Are You Ready to Scale Up Your Strategic Growth Part II: It Depends On How You Answer These 3 Questions

Written by Carol Coughlin. Posted in Operations Management

Ready, set…wait. When you start a business, the fast pace can be overwhelming – and intoxicating. You get used to running here, sprinting there. You hurry because you have to strike while the iron’s hot, make hay while the sun shines, gather ye rosebuds while ye may, and carpe diem. Stopping for a figurative moment is difficult, especially if you feel you’re on a sure growth trajectory. But it’s necessary so that you can assess your growth strategies and whether or not you are ready to scale up.

So, are you?

1. Are Your Processes Standardized and Easily Replicated?

You are ready to scale up if:

You have repeatable processes. You need processes that are standard and can be replicated. So, say you handle 5 invoices now. If you wake up and have to handle 50 invoices tomorrow, you’ll do it with the same process you have today. Likewise, your process for contract management is the same whether you have 5 clients or 50; your method of handling calls in a call center is the same for 5 customers as it is for 50. You get the idea! If your business has solid processes that can be easily multiplied, you get a checkmark in this category.

You are NOT ready to scale if:

You have a variety of ad hoc processes. Do you have customized processes for different business activities? Or is the process for, say, invoicing, different for different clients? Is it different month-to-month or bookkeeper-to-bookkeeper?  You are not scalable if you have a bunch of individualized or unique procedures. 

Get Ready: Strengthen process uniformity and repetitiveness. As Aristotle taught, “We are what we repeatedly do. Excellence, then, is not an act, but a habit.” Scalability, like excellence, depends on habit, on repetition of solid processes.

Start with the people on the front lines, those who actually work with and in the particular process every day. Oftentimes, they know more about how it works than their managers. Get them involved in the process so you can make sure their tasks are repeatable and standard. You’d be amazed at what you can accomplish when things work as they should every time!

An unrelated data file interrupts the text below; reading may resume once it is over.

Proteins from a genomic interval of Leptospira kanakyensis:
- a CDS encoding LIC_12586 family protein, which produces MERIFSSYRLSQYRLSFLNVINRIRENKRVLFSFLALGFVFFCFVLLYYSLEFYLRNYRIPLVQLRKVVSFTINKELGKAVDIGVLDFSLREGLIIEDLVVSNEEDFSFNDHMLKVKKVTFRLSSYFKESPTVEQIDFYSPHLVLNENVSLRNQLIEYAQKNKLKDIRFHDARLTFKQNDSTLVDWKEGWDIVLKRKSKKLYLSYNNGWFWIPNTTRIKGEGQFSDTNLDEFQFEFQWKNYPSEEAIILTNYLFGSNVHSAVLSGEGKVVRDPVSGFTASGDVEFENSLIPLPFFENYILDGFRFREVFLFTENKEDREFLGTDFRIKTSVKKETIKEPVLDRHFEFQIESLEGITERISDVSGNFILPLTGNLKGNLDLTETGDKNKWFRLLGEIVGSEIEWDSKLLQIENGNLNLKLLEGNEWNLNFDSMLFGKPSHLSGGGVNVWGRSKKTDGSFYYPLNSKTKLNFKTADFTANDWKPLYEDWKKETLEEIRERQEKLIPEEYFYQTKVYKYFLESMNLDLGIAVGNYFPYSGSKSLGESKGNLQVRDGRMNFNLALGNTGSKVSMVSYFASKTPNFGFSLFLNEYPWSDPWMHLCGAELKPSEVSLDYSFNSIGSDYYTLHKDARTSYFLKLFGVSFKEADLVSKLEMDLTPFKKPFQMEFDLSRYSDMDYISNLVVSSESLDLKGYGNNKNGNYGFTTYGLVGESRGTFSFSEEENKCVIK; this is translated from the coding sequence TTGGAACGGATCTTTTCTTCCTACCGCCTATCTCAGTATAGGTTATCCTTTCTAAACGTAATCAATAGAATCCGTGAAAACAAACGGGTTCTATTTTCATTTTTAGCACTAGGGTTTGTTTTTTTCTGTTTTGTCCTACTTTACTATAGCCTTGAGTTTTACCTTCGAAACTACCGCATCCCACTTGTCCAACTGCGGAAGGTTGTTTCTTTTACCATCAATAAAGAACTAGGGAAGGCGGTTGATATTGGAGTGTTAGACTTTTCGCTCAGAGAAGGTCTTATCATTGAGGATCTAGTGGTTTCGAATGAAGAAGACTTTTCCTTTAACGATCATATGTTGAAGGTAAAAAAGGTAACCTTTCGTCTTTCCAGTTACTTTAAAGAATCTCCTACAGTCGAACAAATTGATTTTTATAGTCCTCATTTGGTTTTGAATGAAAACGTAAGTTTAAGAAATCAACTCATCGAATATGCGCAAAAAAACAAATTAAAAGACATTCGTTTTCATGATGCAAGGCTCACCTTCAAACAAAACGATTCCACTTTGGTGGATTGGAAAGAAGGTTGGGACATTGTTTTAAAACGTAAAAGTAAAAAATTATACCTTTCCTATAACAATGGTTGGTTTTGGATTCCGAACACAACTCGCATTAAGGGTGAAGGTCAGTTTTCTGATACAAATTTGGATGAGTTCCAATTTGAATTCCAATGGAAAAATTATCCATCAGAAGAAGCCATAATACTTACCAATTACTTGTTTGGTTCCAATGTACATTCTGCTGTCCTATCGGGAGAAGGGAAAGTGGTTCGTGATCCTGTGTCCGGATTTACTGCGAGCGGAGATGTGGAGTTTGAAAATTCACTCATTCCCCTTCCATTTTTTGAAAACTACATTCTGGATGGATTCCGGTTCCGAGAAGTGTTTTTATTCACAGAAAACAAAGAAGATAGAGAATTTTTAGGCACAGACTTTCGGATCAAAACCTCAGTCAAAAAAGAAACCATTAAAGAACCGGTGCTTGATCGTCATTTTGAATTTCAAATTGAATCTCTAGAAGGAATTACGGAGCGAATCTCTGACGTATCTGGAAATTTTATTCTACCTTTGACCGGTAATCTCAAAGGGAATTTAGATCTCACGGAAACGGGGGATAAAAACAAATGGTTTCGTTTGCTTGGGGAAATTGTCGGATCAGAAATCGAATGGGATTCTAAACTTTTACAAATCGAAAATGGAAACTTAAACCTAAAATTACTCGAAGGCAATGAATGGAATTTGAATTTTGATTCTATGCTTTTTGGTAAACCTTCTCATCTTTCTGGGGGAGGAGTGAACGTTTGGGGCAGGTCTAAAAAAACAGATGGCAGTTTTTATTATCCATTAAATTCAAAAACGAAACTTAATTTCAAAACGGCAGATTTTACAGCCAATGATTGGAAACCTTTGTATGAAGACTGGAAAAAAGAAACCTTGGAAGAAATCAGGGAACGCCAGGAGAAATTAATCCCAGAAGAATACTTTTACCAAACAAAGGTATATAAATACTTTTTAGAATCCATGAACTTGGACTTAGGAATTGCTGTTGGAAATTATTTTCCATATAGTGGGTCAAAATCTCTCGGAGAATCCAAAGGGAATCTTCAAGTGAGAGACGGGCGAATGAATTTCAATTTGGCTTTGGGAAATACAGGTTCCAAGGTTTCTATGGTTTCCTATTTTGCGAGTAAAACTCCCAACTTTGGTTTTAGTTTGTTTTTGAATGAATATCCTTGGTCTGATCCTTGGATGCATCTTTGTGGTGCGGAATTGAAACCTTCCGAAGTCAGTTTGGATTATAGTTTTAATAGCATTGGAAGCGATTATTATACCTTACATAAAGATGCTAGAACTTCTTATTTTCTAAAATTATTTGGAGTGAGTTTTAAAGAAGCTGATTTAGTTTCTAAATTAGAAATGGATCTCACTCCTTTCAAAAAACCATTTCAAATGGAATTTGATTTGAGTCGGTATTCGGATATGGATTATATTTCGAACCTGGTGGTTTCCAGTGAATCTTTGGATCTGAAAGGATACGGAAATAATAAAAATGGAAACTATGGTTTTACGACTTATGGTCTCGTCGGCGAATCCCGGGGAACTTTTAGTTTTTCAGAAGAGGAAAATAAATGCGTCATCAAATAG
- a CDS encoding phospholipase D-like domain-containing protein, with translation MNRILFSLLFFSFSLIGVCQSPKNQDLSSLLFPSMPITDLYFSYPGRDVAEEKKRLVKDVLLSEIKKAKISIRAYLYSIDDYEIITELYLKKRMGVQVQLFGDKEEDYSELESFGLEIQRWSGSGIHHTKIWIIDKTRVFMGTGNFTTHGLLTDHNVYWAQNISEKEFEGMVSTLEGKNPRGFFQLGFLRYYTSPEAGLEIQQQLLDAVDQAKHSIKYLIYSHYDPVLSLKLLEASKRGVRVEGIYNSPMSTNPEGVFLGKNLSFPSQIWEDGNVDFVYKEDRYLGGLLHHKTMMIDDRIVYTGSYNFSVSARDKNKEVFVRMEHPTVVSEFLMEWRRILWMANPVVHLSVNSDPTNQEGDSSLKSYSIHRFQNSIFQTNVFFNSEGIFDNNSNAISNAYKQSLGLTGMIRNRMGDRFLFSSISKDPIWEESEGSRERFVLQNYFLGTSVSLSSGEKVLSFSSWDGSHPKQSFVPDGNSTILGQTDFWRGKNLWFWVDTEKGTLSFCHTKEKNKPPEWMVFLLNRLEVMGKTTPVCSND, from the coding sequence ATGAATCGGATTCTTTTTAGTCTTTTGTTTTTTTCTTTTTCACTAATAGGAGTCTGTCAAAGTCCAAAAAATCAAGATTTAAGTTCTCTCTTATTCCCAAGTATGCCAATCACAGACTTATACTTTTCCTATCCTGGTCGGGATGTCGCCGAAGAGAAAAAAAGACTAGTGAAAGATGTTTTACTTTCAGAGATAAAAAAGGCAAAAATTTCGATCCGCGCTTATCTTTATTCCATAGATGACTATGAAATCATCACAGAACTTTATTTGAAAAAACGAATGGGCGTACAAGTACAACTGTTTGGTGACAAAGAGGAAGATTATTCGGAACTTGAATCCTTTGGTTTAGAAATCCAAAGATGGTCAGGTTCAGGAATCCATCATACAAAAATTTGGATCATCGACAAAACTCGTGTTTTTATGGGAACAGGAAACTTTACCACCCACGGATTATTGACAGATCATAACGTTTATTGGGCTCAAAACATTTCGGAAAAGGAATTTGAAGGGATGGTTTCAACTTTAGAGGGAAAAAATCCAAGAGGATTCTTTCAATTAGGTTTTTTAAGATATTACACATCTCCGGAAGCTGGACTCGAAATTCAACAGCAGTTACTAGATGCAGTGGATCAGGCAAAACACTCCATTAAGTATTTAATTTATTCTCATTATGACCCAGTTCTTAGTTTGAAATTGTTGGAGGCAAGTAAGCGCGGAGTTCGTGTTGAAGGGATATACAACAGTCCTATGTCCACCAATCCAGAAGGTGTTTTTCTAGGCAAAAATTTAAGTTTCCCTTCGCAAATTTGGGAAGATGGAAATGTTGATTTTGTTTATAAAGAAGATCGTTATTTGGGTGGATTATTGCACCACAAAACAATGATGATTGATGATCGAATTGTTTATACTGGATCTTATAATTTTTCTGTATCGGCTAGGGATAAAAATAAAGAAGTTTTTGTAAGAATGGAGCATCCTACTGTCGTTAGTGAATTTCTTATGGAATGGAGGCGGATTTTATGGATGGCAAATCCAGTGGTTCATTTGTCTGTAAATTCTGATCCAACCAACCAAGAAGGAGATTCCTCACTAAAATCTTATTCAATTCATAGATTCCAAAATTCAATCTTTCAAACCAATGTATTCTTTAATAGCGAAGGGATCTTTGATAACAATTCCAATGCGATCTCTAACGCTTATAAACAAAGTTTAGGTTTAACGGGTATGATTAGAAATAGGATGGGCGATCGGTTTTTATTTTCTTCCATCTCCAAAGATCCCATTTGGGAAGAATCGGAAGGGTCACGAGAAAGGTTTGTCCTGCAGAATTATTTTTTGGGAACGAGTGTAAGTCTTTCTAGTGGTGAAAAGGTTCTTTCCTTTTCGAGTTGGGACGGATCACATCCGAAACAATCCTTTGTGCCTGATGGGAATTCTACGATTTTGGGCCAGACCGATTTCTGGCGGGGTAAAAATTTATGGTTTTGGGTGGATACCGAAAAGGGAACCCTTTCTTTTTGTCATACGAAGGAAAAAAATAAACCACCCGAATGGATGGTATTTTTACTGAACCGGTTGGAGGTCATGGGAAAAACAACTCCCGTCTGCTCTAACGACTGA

2. Is Your Business Past the Troubleshooting Stage and in a Stage of Proactivity?

You are ready to scale if:

Things are going well! You spend time growing your business and proactively planning strategies to take it to the next level. Your people and processes work smoothly towards those goals. At the same time, you work continually to improve your processes, asking, “How can we make that more efficient? Can we have fewer people touching it? How can we ensure it’s leaner and more conducive to scaling up?”

You are NOT ready to scale if:

You’re constantly troubleshooting. Things are not going well! Or if they are, for the moment, it’s because you scrambled frantically all day to solve problems. You spend more time putting out fires than working on strategic growth. You can’t focus on continual improvement because you are too busy with continual fixing.  

Get Ready: Fix the stuff that doesn’t work. Sounds too simple, doesn’t it? But to scale up, you have to fix that which is slowing you down or impeding growth. One of the best practices is to view breakdowns as an opportunity to figure out how to improve. Instead of finger-pointing, step back and ask, “What can we do to make this process more effective and efficient?”

3. Does Your Success Depend on the Whole Team Rather Than a Hero Employee?

You are ready to scale if:

You document and share processes. The steps and processes that yield results are clearly documented so employees can repeat them. You don’t have any “secret recipes,” or processes that revolve around one particular person.

You are NOT ready to scale if:

Processes are “hero-powered.” A brilliant chef can create a stunning meal – but what about the next chef who is asked to prepare the same food? It’s a chancy situation; he’s probably going to turn out something much different. Hero-powered processes tie up expertise and knowledge with one individual. What happens when he or she calls in sick or leaves? That knowledge, those recipes, go with her.

Get Ready: When you develop these standardized processes with the input of employees, document them. Intellectual capital or procedural knowledge can’t be tied up with any one person; it has to be shared among appropriate employees. That way, they can repeat the steps necessary to produce optimal results every time, even when the volume of customers or of work is increased.

If the iron is not as hot as you thought or the day is not quite ready to seize, take steps to ensure your processes are documented, standard, and repeatable. Foster an environment of continual improvement and remember the mantra, “How can I make this process more efficient and effective?” When you tackle these issues now, you can position yourself for greater success when you scale up. 

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Carol Coughlin

Carol Coughlin founded BottomLine Growth Strategies, Inc., in 2006 as a way for small and medium-sized businesses to access the same high-level financial and operational expertise that gives large companies a distinct advantage. Using her own extensive corporate experience and willingness to sit in the hot seat as a catalyst, Carol helps BottomLine Growth clients climb to the summit of their success.
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